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Derivatives Demystified: A Step-by-Step Guide to Forwards, Futures, Swaps and Options by Andrew M. Chisholm

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Chapter 18. Structured Securities: Examples

INTRODUCTION

One of the strengths of derivatives is that they can be combined in many ways to create new risk-management solutions. Similarly, banks and securities houses can use derivatives to create new families of investments aimed at the institutional and retail markets. Products can be developed with a wide range of risk and return characteristics, designed to appeal to different categories of investors in different market conditions. The choice is no longer limited to buying bonds, investing in shares or placing money in a deposit account. Derivative instruments can create securities whose returns depend on a wide range of variables, including currency exchange rates, stock market indices, default rates on corporate debt, commodity prices – even electricity prices or the occurrence of natural disasters such as earthquakes.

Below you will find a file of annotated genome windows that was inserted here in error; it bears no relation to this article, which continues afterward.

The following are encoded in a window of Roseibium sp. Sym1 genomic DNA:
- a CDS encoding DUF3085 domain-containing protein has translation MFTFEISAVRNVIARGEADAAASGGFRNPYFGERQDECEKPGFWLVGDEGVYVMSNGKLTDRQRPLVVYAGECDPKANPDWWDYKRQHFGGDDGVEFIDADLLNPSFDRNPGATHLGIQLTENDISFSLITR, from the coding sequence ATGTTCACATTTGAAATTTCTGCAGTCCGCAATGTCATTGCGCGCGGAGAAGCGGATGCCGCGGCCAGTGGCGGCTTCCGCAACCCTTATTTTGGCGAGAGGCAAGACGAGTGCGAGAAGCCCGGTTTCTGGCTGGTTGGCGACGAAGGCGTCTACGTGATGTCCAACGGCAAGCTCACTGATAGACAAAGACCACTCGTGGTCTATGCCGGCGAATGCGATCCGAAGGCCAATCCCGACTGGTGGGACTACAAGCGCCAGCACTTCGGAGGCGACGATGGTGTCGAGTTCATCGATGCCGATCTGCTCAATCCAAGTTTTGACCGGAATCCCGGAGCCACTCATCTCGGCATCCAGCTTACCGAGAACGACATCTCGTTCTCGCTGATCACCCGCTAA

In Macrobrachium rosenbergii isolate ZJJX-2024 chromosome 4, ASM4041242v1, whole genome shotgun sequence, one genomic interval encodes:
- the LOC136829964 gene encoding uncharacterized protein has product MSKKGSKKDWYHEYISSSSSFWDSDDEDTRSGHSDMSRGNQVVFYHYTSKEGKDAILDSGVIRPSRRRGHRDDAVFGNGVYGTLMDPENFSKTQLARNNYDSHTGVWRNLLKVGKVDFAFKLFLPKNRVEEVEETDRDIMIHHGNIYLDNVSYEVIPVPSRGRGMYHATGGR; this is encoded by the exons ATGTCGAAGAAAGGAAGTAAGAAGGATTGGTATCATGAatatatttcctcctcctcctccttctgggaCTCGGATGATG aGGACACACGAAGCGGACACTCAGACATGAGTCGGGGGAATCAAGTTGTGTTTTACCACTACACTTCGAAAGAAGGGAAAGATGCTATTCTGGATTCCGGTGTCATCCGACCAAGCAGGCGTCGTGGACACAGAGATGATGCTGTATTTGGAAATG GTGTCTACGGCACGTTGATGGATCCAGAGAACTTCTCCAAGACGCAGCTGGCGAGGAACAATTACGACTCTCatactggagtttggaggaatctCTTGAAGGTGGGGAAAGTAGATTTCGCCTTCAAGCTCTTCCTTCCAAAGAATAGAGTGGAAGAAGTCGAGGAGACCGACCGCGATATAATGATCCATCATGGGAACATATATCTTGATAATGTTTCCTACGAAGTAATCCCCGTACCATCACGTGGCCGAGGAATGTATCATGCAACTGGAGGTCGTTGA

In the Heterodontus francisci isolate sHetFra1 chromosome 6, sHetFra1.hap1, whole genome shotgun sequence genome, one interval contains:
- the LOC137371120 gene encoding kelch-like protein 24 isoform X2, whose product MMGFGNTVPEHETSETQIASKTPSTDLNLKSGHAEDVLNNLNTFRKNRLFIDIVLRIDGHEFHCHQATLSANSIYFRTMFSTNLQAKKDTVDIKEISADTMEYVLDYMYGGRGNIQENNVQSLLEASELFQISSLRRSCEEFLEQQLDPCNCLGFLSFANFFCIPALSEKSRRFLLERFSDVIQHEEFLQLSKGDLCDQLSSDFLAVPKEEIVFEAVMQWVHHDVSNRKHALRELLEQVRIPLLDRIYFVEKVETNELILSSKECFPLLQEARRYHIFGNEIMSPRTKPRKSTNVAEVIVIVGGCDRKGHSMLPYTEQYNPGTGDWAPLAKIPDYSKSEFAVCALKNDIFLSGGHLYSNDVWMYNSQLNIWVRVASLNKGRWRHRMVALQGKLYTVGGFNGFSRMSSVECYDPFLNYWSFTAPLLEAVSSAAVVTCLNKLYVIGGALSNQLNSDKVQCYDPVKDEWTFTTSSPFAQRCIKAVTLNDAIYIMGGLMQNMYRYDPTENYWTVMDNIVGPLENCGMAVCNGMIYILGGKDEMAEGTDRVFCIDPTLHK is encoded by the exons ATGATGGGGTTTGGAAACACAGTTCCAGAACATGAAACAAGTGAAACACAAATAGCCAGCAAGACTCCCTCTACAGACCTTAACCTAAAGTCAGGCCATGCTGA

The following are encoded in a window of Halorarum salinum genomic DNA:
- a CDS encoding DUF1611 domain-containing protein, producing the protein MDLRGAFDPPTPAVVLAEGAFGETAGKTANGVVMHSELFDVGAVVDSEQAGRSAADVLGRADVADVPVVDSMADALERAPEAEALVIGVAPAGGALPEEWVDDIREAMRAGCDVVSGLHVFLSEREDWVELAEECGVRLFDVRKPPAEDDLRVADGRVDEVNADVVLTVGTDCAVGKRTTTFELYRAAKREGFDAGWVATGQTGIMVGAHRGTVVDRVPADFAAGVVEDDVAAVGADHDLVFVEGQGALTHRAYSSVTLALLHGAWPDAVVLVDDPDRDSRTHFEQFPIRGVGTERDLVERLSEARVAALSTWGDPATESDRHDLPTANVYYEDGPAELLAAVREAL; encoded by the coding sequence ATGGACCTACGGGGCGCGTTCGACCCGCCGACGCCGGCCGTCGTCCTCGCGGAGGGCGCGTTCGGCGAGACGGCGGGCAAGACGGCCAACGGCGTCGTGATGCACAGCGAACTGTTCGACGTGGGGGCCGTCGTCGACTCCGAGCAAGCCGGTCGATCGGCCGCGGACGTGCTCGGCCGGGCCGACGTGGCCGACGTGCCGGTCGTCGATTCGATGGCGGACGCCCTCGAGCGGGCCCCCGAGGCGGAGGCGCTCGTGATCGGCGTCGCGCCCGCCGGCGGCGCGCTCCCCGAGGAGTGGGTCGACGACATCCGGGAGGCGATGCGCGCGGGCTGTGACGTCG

Some structured products are aimed at the more cautious or risk-averse investor. They incorporate features that protect at least some percentage of the investor's initial capital. Others actually increase the level of risk that is taken, for those who wish to achieve potentially higher returns. A classic (and infamous) example is the 'reverse floater' whose value moves inversely with market interest rates. The problem is that it may also incorporate a significant amount of leverage, so that if interest rates rise the potential losses are enormous. In 1994 Orange County in California lost over $1.6 billion through ...

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